Recently at Seven Spoons:
Tara speaks from the depths of the couch, towers of magazines and cookbooks obscure her from view. Dear S is otherwise occupied with Ms. Billie, the feline mistress of the house, who is making quick work of the deconstruction of a bag of gift bows.

Tara: I’m torn. Florentines or tuiles? Both look lovely and would be perfect to package up for friends.
S: Uh huh, whatever you want, sweetie.
Tara: (opening another book, sending others flying) Take a look at these stunning cookies Martha’s made. Gingerbread snowflakes, piped with royal icing then dusted with sanding sugar. They sparkle so prettily - and you know I’m a sucker for anything with sparkles. I could do those, then some I saw in Gourmet ... I just need to find my copy ... (begins searching)
S: Do any of our friends like gingerbread? How about making the cookies from last year?
Tara: But that is boring.
S: But they were yummy. And I liked them.
Tara stops looking.

How can one not get excited to try new things come Holiday season? Bombarded with delectable images upon every magazine rack, bookshelf and television show, the season smacks of promise - there is always a new cookie to try, another way to roast a turkey, and this year’s penultimate side dish.

However, at least with my family, rarely do these new fangled recipes garner much praise. True they are well-received, but it is not often are they requested the year following. Not because they are not truly tasty, but because they are just not the tradition.

Take for example my father’s turkey. A few years ago he gallantly deboned an entire bird at our request, stuffed it with a savoury filling and then rolled into roulade - dark meat cradling the white meat inside. The turkey was perfect, moist throughout and utterly impressive.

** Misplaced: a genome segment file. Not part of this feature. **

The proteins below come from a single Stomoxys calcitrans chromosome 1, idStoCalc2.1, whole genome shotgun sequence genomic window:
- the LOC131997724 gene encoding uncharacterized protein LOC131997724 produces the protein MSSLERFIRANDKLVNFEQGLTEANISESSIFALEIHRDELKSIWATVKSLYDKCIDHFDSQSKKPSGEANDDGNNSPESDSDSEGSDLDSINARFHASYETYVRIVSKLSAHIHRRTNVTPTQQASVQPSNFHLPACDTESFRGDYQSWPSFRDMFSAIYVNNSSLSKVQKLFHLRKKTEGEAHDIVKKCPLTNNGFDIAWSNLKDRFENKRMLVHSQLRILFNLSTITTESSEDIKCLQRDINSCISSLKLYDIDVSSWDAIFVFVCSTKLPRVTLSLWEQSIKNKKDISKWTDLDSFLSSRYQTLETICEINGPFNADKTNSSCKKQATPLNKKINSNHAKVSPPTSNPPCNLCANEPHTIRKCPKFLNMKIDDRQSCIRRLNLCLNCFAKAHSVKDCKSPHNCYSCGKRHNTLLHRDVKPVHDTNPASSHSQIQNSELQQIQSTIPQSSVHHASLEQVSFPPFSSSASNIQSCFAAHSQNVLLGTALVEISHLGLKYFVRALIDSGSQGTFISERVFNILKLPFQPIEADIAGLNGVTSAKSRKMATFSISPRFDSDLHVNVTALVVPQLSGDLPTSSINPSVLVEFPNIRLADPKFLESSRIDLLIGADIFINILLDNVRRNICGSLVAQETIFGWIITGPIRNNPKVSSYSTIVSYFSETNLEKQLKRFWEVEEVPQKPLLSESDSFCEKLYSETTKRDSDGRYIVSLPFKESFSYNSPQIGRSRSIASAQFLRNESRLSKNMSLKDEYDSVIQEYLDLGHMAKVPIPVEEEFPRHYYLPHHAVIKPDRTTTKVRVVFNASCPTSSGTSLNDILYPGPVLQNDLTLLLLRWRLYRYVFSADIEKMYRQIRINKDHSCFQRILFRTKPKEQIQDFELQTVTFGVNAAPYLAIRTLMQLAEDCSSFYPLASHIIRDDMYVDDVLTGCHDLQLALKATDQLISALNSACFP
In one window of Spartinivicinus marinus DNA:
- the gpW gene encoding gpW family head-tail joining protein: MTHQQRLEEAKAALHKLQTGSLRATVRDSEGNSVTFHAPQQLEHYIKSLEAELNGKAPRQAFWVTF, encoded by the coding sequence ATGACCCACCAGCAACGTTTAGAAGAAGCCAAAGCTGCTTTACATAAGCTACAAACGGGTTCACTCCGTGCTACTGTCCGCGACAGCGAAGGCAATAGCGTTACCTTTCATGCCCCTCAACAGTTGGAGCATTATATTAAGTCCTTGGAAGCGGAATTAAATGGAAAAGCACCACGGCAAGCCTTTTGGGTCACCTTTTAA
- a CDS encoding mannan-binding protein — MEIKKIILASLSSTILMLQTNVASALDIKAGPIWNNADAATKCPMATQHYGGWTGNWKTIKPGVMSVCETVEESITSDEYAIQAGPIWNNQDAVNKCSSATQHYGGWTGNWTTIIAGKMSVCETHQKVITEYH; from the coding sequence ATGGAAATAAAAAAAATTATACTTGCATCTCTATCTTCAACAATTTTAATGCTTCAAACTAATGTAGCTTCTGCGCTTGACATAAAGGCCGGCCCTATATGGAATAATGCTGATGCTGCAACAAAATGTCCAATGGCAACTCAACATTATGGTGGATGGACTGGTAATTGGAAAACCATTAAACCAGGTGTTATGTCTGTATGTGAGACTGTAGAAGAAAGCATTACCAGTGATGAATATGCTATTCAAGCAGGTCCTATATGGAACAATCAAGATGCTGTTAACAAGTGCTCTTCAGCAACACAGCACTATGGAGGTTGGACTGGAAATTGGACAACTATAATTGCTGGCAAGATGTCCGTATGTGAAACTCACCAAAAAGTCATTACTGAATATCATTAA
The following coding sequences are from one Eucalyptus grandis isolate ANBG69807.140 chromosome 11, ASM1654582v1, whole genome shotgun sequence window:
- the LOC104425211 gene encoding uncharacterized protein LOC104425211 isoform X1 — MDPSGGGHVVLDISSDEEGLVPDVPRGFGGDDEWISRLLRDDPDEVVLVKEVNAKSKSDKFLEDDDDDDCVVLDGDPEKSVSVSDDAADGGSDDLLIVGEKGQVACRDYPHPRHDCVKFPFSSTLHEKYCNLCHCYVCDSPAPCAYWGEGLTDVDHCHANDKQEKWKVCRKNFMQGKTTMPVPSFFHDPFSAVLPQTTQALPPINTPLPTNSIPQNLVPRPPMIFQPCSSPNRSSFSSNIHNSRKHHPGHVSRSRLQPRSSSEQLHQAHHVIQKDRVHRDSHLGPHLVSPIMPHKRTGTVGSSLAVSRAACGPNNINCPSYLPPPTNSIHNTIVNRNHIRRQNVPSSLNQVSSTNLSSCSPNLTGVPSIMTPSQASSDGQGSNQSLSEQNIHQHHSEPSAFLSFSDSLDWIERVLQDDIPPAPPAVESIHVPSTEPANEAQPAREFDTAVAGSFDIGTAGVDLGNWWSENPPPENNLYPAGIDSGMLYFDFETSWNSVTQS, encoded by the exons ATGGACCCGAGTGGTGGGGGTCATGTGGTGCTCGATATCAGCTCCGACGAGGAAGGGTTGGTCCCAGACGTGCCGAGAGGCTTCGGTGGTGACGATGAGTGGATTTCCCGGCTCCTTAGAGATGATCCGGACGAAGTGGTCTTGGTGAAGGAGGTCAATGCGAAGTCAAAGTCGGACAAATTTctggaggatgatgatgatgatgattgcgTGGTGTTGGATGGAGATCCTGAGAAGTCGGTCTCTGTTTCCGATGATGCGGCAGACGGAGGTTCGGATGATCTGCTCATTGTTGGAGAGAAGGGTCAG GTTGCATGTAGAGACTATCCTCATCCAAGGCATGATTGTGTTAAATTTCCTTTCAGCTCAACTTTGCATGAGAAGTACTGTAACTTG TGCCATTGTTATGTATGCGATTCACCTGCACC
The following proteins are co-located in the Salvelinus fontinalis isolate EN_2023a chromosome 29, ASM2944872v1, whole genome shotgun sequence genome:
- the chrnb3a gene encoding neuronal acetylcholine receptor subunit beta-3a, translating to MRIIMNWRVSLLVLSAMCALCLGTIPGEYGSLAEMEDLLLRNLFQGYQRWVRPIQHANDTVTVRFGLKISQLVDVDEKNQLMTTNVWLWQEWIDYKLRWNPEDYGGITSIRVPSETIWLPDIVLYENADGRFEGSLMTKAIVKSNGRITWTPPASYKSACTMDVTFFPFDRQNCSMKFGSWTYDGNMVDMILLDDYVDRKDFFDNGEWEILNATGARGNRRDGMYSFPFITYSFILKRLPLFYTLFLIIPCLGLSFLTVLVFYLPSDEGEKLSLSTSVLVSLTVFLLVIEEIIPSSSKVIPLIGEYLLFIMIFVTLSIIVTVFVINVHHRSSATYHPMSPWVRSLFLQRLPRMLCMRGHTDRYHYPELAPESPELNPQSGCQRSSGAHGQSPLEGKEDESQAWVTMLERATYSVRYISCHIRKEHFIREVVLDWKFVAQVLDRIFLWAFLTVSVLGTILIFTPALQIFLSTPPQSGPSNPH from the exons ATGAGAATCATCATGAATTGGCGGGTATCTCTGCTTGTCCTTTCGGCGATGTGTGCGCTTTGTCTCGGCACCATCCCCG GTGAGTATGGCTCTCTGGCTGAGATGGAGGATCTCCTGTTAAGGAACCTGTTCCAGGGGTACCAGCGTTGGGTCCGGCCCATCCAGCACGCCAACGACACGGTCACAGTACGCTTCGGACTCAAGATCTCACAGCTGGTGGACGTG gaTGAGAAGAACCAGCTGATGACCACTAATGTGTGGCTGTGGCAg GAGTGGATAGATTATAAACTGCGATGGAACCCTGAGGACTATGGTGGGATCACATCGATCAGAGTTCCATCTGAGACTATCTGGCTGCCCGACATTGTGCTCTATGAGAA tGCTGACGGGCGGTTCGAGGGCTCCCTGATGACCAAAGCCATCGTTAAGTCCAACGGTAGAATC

Though it was, by far, the best bird I’ve ever eaten (and by my Mother’s command has been the only way we have celebrated the holidays for the last five seasons), there are still dissenters among the family. Since the turkey, no matter how beautifully tied, no longer resembles the classic image of a proper bronzed beast it is somehow considered inferior. My ever diplomatic Dad now roasts separate pieces of turkey to appease those souls.

It seems certain dishes are so firmly rooted in our sense of the season that we cannot be so foolhardy as to alter them. As we prepare the meal, going through the motions of making the brussels sprouts, stirring the gravy or getting out the same china we use every year - there is something inherent in these movements, in their ritual and rhythm that reminds us of years past and of memories shared. It is simply not Christmas without these tastes and smells and textures.

While I am all for innovation, I choose to spend this time looking forward and behind; taking note of now only where I am going but where I have been. There is comfort in the known, there is affection in tradition and there is pride in all that has stood up to the tests of time. Sometimes all that is needed are the tastes of home to assure us that there is still some right in the world.

These jam thumbprints are ridiculously easy and immediately invoke a sense of nostalgia, for a time we may or may not have known. Buttery shortbread, crowned with bronzed bits of coconut and gushing with a jam filling, you cannot get more classic than these.

Jam Thumbprints
Recipe published on Food courtesy of Ina Garten. Originally published in Barefoot Contessa Family Style. This recipe produces a fabulously rich shortbread base; experiment with different shapes and fillings to suit your tastes. I used Blackberry jam for my version, and upped the salt to 1/3 teaspoon.